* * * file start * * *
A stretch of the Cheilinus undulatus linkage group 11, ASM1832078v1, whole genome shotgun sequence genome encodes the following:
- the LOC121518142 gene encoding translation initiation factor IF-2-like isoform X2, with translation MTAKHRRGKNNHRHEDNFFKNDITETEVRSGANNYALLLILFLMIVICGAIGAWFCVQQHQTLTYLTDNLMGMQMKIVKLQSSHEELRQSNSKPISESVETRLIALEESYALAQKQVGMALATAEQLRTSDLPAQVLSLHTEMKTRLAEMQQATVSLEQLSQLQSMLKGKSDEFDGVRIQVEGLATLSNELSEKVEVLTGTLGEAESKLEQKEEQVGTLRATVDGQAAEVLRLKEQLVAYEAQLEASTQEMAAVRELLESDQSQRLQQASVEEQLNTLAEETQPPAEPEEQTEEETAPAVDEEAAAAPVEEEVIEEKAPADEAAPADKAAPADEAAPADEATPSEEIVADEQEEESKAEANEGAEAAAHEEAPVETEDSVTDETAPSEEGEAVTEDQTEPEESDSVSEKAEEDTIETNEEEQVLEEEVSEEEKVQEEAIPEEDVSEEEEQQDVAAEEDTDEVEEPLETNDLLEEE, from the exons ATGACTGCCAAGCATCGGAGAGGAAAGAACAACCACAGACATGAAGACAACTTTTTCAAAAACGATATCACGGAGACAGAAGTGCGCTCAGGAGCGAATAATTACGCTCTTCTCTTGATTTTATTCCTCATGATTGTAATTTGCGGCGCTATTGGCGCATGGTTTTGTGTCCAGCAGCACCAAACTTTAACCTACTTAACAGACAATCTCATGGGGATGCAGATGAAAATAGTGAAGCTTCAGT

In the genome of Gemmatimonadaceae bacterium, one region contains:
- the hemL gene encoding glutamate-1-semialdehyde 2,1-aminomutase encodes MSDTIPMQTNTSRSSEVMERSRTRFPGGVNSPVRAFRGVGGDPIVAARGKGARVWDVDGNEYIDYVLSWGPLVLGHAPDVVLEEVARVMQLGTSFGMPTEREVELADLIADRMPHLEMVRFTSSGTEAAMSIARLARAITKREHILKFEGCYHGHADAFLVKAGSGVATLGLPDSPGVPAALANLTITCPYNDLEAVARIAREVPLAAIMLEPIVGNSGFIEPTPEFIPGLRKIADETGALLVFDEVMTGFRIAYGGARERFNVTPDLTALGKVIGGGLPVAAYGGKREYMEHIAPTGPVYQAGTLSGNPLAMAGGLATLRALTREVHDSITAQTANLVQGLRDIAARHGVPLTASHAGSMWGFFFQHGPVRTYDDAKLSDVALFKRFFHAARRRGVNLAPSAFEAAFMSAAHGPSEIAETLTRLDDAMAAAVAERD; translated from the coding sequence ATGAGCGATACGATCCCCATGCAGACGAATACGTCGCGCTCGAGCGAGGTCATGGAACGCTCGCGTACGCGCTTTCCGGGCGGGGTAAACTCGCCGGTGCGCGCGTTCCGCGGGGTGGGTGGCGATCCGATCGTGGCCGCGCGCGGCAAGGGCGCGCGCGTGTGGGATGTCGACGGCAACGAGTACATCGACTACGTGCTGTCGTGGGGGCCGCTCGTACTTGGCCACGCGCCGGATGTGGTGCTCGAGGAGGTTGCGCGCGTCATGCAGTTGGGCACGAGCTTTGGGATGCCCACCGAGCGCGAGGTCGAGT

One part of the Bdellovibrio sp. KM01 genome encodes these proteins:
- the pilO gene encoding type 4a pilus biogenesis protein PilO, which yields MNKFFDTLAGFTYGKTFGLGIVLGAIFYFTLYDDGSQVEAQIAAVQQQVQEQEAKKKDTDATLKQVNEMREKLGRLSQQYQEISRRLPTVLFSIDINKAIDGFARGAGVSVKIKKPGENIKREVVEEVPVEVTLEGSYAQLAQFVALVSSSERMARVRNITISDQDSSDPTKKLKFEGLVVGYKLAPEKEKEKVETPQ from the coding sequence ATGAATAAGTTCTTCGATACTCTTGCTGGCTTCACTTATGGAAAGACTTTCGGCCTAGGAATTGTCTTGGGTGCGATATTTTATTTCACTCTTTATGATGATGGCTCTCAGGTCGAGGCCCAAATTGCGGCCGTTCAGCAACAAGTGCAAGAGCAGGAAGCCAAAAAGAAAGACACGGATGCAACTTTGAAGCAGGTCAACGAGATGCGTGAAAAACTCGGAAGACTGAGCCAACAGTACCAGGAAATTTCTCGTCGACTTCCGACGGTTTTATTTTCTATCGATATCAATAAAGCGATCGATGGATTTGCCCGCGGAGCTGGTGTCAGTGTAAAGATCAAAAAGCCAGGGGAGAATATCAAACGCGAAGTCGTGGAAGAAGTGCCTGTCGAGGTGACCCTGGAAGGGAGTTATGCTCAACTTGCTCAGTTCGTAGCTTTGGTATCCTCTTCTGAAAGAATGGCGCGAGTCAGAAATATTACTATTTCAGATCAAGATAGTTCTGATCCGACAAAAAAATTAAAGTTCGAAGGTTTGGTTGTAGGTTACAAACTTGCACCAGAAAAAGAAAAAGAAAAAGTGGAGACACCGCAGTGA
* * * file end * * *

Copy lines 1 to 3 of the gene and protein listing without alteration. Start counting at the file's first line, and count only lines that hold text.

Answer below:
A stretch of the Cheilinus undulatus linkage group 11, ASM1832078v1, whole genome shotgun sequence genome encodes the following:
- the LOC121518142 gene encoding translation initiation factor IF-2-like isoform X2, with translation MTAKHRRGKNNHRHEDNFFKNDITETEVRSGANNYALLLILFLMIVICGAIGAWFCVQQHQTLTYLTDNLMGMQMKIVKLQSSHEELRQSNSKPISESVETRLIALEESYALAQKQVGMALATAEQLRTSDLPAQVLSLHTEMKTRLAEMQQATVSLEQLSQLQSMLKGKSDEFDGVRIQVEGLATLSNELSEKVEVLTGTLGEAESKLEQKEEQVGTLRATVDGQAAEVLRLKEQLVAYEAQLEASTQEMAAVRELLESDQSQRLQQASVEEQLNTLAEETQPPAEPEEQTEEETAPAVDEEAAAAPVEEEVIEEKAPADEAAPADKAAPADEAAPADEATPSEEIVADEQEEESKAEANEGAEAAAHEEAPVETEDSVTDETAPSEEGEAVTEDQTEPEESDSVSEKAEEDTIETNEEEQVLEEEVSEEEKVQEEAIPEEDVSEEEEQQDVAAEEDTDEVEEPLETNDLLEEE, from the exons ATGACTGCCAAGCATCGGAGAGGAAAGAACAACCACAGACATGAAGACAACTTTTTCAAAAACGATATCACGGAGACAGAAGTGCGCTCAGGAGCGAATAATTACGCTCTTCTCTTGATTTTATTCCTCATGATTGTAATTTGCGGCGCTATTGGCGCATGGTTTTGTGTCCAGCAGCACCAAACTTTAACCTACTTAACAGACAATCTCATGGGGATGCAGATGAAAATAGTGAAGCTTCAGT

In the genome of Gemmatimonadaceae bacterium, one region contains: